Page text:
- Seek support if needed: It can be helpful to talk to a mental health professional or a trusted friend or family member (you could also consider family therapy), or in extreme cases seek inpatient treatment for your workaholic tendencies and the impact they are having on your life. A therapist can help you develop healthy coping strategies and address any underlying mental health issues that may be contributing to your workaholic tendencies.
For example, Cognitive Behavioral Therapy (CBT): CBT is a well-documented type of therapy that can help you identify and reframe negative thought patterns and behaviors. It involves challenging core beliefs related to your sense of self-worth, perfectionism, and fear of failure in order to reduce stress and increase self-compassion.
To find a mental health professional, you can start by asking your primary care doctor for a referral or by searching online directories of mental health professionals in your area. You can also contact your insurance company to see which providers are covered under your plan. It may also be helpful to ask friends or family members for recommendations. It’s important to find a mental health professional that you feel comfortable with and who has experience treating workaholism or related issues.
Workaholic Withdrawal Symptoms
As you try to reduce your work hours and take a break from work, you might experience some withdrawal symptoms. These symptoms may be physical, emotional, or psychological in nature, and can vary in severity. Here’s what a recovering workaholic might expect:
Physical symptoms: Workaholics may experience physical symptoms such as headaches or insomnia when they try to take a break from work. These symptoms may be caused by the physical strain of working long hours or the sudden reduction in activity when taking a break.
Emotional symptoms: Workaholics may experience emotional symptoms such as anxiety, irritability, or depression when they try to reduce their work hours. They may feel anxious about their ability to cope with a reduction in work or about the potential consequences of taking a break.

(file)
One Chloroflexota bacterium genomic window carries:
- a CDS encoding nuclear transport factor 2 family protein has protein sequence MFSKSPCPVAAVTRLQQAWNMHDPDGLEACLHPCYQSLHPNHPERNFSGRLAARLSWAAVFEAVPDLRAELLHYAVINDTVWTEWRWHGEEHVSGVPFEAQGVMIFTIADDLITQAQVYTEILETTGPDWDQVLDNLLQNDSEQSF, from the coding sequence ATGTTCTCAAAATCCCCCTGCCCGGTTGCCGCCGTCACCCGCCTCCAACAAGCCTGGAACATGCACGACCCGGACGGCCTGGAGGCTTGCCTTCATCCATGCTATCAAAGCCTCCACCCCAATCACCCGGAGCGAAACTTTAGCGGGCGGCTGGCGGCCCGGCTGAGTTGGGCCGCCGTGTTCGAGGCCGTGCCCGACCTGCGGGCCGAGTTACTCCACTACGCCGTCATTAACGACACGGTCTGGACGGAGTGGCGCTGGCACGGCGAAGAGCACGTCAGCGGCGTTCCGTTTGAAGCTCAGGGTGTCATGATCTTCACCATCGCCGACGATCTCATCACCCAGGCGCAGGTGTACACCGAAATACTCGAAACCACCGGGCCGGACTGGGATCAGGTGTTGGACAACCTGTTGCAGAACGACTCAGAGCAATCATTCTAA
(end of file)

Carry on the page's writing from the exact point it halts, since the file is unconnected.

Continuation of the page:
Psychological symptoms: Workaholics may experience psychological symptoms such as a sense of loss or a lack of purpose when they take a break from work. They may feel like they are missing out on something or that their identity is tied to their work.
To mitigate withdrawal symptoms, it may be helpful to:
- Gradually reduce your work hours: Rather than trying to stop working altogether, it may be helpful to gradually reduce your work hours over time. This can help you adjust to the change and may make it easier to cope with the symptoms of withdrawal.
- Seek support: It can be helpful to talk to a mental health professional or a trusted friend or family member about your experience. They can offer support and guidance as you adjust to the changes in your life.
- Focus on the positives: Remind yourself of the positive aspects of taking a break from work, such as more time for leisure activities or relaxation.
- Take breaks: It’s important to take regular breaks and engage in activities that bring joy or relaxation to reduce stress levels, practice self-care, and recharge.
Breaking a workaholic addiction is not easy, but it can be done. It requires dedication and commitment to make changes in how you think about work and your identity.
Taking the time to practice mindfulness techniques, create a budget for your tasks, and seek help if needed are all important steps on this journey. Withdrawal symptoms may arise as you adjust to these changes — however, by taking breaks regularly and focusing on the positives of reducing your workload, you can manage them successfully.
By making a conscious effort towards better management of time with Quidlo’s assistance, we will surely be able to break free from the shackles of Workaholism!